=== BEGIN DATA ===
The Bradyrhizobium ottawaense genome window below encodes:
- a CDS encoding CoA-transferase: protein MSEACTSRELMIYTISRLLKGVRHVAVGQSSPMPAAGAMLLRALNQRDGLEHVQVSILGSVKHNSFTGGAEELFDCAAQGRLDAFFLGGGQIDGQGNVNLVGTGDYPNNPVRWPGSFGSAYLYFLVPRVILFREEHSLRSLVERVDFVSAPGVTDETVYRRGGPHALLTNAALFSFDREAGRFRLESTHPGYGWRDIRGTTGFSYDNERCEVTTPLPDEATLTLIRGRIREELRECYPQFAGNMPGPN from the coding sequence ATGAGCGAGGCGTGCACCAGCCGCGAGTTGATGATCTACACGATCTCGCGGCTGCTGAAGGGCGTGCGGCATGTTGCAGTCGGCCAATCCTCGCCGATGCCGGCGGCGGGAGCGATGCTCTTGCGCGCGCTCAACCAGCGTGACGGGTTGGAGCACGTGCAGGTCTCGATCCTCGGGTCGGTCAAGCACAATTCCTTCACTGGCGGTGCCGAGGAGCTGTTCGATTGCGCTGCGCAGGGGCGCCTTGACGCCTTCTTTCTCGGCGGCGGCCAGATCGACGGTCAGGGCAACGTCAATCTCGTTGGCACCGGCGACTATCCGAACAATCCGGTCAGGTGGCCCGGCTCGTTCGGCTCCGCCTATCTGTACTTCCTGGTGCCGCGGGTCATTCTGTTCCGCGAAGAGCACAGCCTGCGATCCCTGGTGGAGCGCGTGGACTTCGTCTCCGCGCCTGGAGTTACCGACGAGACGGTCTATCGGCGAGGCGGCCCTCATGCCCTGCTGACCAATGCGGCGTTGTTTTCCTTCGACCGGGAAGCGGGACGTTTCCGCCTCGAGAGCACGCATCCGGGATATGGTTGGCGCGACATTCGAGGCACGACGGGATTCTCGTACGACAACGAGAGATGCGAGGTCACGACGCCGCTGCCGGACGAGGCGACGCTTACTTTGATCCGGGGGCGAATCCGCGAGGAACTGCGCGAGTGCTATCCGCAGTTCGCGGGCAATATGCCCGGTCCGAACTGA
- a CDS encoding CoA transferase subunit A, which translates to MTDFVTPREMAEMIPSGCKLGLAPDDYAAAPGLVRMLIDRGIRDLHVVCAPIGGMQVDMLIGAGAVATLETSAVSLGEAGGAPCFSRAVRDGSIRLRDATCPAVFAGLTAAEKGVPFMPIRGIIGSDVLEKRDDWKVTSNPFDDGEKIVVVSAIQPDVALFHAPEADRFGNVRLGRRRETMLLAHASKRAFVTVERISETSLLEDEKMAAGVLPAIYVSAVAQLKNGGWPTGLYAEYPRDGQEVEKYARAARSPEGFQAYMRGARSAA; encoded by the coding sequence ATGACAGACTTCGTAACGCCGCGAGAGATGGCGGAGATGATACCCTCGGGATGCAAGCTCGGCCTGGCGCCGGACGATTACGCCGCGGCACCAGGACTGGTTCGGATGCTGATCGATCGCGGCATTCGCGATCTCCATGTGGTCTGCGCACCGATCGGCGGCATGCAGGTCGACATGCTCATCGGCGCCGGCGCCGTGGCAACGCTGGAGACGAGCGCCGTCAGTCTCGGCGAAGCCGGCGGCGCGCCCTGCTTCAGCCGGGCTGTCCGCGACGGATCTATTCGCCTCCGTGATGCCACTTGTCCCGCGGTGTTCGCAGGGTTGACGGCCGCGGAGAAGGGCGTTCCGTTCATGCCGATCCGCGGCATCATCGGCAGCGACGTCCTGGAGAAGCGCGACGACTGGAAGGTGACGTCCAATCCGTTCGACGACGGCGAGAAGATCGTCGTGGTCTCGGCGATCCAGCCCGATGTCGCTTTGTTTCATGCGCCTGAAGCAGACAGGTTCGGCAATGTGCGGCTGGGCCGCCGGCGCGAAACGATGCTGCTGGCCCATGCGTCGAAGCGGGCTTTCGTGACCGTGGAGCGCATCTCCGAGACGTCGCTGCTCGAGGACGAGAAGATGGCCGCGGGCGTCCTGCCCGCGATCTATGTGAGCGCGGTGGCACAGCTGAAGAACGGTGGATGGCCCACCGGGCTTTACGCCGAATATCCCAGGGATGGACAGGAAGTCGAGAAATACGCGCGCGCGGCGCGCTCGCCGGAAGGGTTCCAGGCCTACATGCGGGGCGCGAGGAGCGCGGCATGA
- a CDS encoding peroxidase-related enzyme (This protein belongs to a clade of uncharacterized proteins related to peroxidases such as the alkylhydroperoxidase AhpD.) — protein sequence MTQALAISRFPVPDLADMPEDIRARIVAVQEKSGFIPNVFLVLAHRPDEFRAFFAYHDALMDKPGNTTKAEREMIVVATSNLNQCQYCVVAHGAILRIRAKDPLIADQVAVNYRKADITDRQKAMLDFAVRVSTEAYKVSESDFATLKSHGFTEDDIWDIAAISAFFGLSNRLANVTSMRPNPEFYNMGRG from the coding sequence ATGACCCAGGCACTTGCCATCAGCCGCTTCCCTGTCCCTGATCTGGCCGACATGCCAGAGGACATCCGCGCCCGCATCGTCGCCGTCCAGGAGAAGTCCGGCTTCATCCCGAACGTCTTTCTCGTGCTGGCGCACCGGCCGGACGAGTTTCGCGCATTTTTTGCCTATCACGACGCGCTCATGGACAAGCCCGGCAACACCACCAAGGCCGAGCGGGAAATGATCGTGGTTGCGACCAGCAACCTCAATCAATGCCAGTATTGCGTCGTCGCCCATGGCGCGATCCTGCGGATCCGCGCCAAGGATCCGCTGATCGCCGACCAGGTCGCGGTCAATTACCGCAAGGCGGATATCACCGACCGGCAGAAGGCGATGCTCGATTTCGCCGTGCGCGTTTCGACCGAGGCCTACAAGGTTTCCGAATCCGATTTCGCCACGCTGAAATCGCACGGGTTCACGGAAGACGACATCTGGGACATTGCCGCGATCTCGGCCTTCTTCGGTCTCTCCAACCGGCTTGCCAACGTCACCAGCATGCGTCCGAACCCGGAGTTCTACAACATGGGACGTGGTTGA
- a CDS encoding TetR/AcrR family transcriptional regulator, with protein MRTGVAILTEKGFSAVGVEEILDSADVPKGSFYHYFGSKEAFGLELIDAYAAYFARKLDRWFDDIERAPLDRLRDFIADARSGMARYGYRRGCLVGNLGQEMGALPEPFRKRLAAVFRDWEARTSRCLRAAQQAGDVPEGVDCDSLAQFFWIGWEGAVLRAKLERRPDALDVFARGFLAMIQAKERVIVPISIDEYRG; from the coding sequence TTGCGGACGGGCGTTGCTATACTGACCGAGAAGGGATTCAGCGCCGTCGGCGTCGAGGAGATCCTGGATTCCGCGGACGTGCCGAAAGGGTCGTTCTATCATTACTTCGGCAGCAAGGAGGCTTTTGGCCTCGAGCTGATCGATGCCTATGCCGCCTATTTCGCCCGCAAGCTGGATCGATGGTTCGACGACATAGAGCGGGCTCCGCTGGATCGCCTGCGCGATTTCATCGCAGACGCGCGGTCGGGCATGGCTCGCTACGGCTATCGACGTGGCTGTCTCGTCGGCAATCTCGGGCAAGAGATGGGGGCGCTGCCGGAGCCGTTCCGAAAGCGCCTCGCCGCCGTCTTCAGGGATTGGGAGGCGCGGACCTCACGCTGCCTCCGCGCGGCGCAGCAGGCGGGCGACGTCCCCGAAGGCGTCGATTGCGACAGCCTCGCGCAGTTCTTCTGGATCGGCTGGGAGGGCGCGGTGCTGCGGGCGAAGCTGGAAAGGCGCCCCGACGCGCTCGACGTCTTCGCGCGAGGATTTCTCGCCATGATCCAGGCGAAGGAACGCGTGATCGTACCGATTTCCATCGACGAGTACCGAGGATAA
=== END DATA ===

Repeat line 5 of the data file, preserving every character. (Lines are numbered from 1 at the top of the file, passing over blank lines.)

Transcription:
- a CDS encoding TetR/AcrR family transcriptional regulator, with protein MRTGVAILTEKGFSAVGVEEILDSADVPKGSFYHYFGSKEAFGLELIDAYAAYFARKLDRWFDDIERAPLDRLRDFIADARSGMARYGYRRGCLVGNLGQEMGALPEPFRKRLAAVFRDWEARTSRCLRAAQQAGDVPEGVDCDSLAQFFWIGWEGAVLRAKLERRPDALDVFARGFLAMIQAKERVIVPISIDEYRG; from the coding sequence TTGCGGACGGGCGTTGCTATACTGACCGAGAAGGGATTCAGCGCCGTCGGCGTCGAGGAGATCCTGGATTCCGCGGACGTGCCGAAAGGGTCGTTCTATCATTACTTCGGCAGCAAGGAGGCTTTTGGCCTCGAGCTGATCGATGCCTATGCCGCCTATTTCGCCCGCAAGCTGGATCGATGGTTCGACGACATAGAGCGGGCTCCGCTGGATCGCCTGCGCGATTTCATCGCAGACGCGCGGTCGGGCATGGCTCGCTACGGCTATCGACGTGGCTGTCTCGTCGGCAATCTCGGGCAAGAGATGGGGGCGCTGCCGGAGCCGTTCCGAAAGCGCCTCGCCGCCGTCTTCAGGGATTGGGAGGCGCGGACCTCACGCTGCCTCCGCGCGGCGCAGCAGGCGGGCGACGTCCCCGAAGGCGTCGATTGCGACAGCCTCGCGCAGTTCTTCTGGATCGGCTGGGAGGGCGCGGTGCTGCGGGCGAAGCTGGAAAGGCGCCCCGACGCGCTCGACGTCTTCGCGCGAGGATTTCTCGCCATGATCCAGGCGAAGGAACGCGTGATCGTACCGATTTCCATCGACGAGTACCGAGGATAA